In Wake of Attack on Syria, Rachel Maddow Is the Only Skeptic in Sight

Krauthammer is in disbelief that Trump's emotional reaction to cable news led to military action

The United States fired some 60 Tomahawk cruise missiles at the Shayrat air base in Syria overnight in response to the alleged chemical weapons attack that killed more than 100 people.

Shortly after amateur President Donald Trump launched 59 Tomahawk cruise missiles at a Syrian air base Thursday night, Brian Williams of MSNBC spoke of Trump’s motivation.

Two days before, the Syrian regime killed at least 80 of its own citizens with a poison gas attack. On television, Trump saw video clips of people suffering and dying. Some were children.

This viewing apparently caused the president to abruptly change American policy from one of hands-off the Syrian civil war to deliberate intervention against President Bashar al-Assad.

“White House aides are talking to journalists already tonight, saying the president’s from the world of television,” Williams told colleague Chris Matthews early in the 10 p.m. hour. “The President sees his world largely through television. The President saw this on television.”

Indeed, Trump binge-watches cable news channels and reacts impulsively and viscerally to how the pictures and the words make him feel. When he applies this method to foreign policy, it worries even the intellectual commentators on his sanctuary network, Fox News Channel.

One of them, Charles Krauthammer, spoke with trepidation about this a couple hours before the attack began when it was clear what was to come.

“The whipsaw here is quite remarkable,” Krauthammer said on Special Report. “Now, we have an emotional response.”

At that point, anchor Bret Baier interrupted to say Trump changed only after the hideous attack.

“I understand,” Krauthammer replied, with admirable restraint. “But if you’re going to announce a policy and then you revoke it three days later because of the President’s emotional reaction to pictures—remember, Assad has been at this for seven years.”

If this atrocity is a reason to go to war now, Krauthammer asked, why not years ago when President Barack Obama was in power and people like Trump warned him not to fight in Syria, despite previous chemical attacks?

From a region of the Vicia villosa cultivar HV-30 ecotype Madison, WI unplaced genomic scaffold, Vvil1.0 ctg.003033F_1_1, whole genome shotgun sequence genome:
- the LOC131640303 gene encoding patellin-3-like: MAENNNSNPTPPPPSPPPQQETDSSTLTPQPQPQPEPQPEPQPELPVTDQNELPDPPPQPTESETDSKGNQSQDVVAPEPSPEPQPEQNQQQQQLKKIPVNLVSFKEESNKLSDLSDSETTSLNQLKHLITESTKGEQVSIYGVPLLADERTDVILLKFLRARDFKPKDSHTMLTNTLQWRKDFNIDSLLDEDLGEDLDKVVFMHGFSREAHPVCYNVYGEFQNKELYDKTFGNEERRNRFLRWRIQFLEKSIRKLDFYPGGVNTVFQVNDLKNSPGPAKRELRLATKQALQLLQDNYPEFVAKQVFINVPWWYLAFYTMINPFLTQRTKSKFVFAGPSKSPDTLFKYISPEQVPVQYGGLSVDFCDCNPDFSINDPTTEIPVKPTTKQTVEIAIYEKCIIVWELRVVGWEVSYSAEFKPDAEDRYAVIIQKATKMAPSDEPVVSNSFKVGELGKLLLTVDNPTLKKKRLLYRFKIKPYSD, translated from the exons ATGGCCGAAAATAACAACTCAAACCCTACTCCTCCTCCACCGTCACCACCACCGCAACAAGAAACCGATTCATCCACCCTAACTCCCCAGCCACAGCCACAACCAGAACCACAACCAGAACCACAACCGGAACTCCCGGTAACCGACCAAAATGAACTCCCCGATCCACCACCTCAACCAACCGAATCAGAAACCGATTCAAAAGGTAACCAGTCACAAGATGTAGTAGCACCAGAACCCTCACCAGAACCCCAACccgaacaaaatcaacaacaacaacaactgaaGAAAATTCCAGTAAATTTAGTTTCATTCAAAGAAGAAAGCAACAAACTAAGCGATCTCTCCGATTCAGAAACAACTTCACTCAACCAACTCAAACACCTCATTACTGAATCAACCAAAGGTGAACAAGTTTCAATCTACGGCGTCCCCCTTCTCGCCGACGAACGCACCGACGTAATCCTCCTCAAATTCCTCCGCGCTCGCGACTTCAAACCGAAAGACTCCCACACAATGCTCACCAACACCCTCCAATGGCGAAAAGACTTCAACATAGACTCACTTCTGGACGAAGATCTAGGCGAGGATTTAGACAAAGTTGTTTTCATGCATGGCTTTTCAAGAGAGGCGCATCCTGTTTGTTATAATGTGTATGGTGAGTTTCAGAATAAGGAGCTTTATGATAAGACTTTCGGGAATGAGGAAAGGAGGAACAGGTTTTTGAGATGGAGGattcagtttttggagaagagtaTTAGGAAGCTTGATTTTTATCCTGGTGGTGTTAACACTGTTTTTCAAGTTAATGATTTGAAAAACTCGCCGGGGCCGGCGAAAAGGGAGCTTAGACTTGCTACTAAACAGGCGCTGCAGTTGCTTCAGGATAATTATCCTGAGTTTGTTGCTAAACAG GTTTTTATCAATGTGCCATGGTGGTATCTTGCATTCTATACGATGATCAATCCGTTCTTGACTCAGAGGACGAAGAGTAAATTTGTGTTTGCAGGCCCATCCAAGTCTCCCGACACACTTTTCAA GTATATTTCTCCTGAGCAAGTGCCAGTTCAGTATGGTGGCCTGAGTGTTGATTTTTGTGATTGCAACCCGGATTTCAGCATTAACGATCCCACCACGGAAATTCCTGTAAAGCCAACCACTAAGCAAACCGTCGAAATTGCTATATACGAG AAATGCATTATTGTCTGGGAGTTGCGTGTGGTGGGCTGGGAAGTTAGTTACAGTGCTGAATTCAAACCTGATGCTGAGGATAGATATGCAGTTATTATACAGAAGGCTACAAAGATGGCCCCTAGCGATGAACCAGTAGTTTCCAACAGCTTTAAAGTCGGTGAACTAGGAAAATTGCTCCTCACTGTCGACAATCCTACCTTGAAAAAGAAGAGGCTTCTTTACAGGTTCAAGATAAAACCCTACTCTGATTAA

“When a superpower changes its policy radically because the President is moved by pictures,” Krauthammer said, “you’ve got to wonder about the stability of the foreign policy.”

Trump’s sudden military strike forced the broadcast networks to briefly interrupt their regular prime-time programming for bulletins. On the three cable news channels, commercials were scrapped (and it had nothing to do with the advertising boycott against Bill O’Reilly’s show on Fox).

On that network, news anchor Shepard Smith broke into the canned and stale O’Reilly Factor at 8:45 p.m. with live updates. On CNN, anchor Anderson Cooper stayed for three hours instead of his scheduled two. And on MSNBC, Williams was joined by Rachel Maddow, who stayed until 11 p.m., an hour after the scheduled end of her regular show.


Maddow pointed out the inconsistency of Trump’s action against Assad to his banning Syrian war refugees. The Rachel Maddow Show/MSNBC

The attack knocked most other stories out of the news cycle. They included one about Devin Nunes, the Republican congressman from California, recusing himself from the House Intelligence Committee’s investigation of possible ties between Trump associates and Russians trying to sabotage the Democratic candidate, Hillary Clinton, during last fall’s election.

Nunes, the chairman of the committee, recently scurried back and forth to the White House in an effort to bolster Trump’s unproven accusation that Obama spied on Trump’s staff at Trump Tower.

There was no coverage of Trump’s futile efforts this week to revive the Republican attack on the American health care system. The pundits stopped discussing the demotion of Steve Bannon from the National Security Council. There was little mention that Trump’s approval percentages in some polls have dropped into the mid-30s.

Come to think of it, there was little or no mention that an attack—no matter how minimal—against an evil dictator is a sure way for a leader to build up his poor poll ratings in his own nation. Such cynical ploys are often most effective when a U.S. leader tells his citizens that God is on their side.

Indeed, all three cable news networks showed Trump’s recorded remarks into a distorted microphone from his private millionaires’ club in Florida late Thursday night.

“We ask for God’s wisdom as we face the challenge of our very troubled world,” Trump said. “We pray for the lives of the wounded and for the souls of those who have passed. And we hope that as long as America stands for justice, that peace and harmony will, in the end, prevail. Good night, and God bless America and the entire world.”

At least a little skepticism managed to seep into the comments of Maddow on MSNBC and Fareed Zakaria on CNN. Maddow compared Trump’s words to his action of banning Syrian war refugees—many of them Muslim—from the United States.

“His remarks about his sympathy for the Syrian people will be hard to square in days ahead in terms of his ban on Syrian refugees taking refuge in this country,” Maddow said.

In speaking with Cooper, Zakaria tried to look beyond the excited mood of the night.

“If the things you try initially, this first bombing strike, maybe another one, if they don’t work, now you have committed the prestige of the most powerful country in the world,” Zakaria said. “Can you back down or are you then forced to throw good money after bad and good soldiers after dead ones?” In Wake of Attack on Syria, Rachel Maddow Is the Only Skeptic in Sight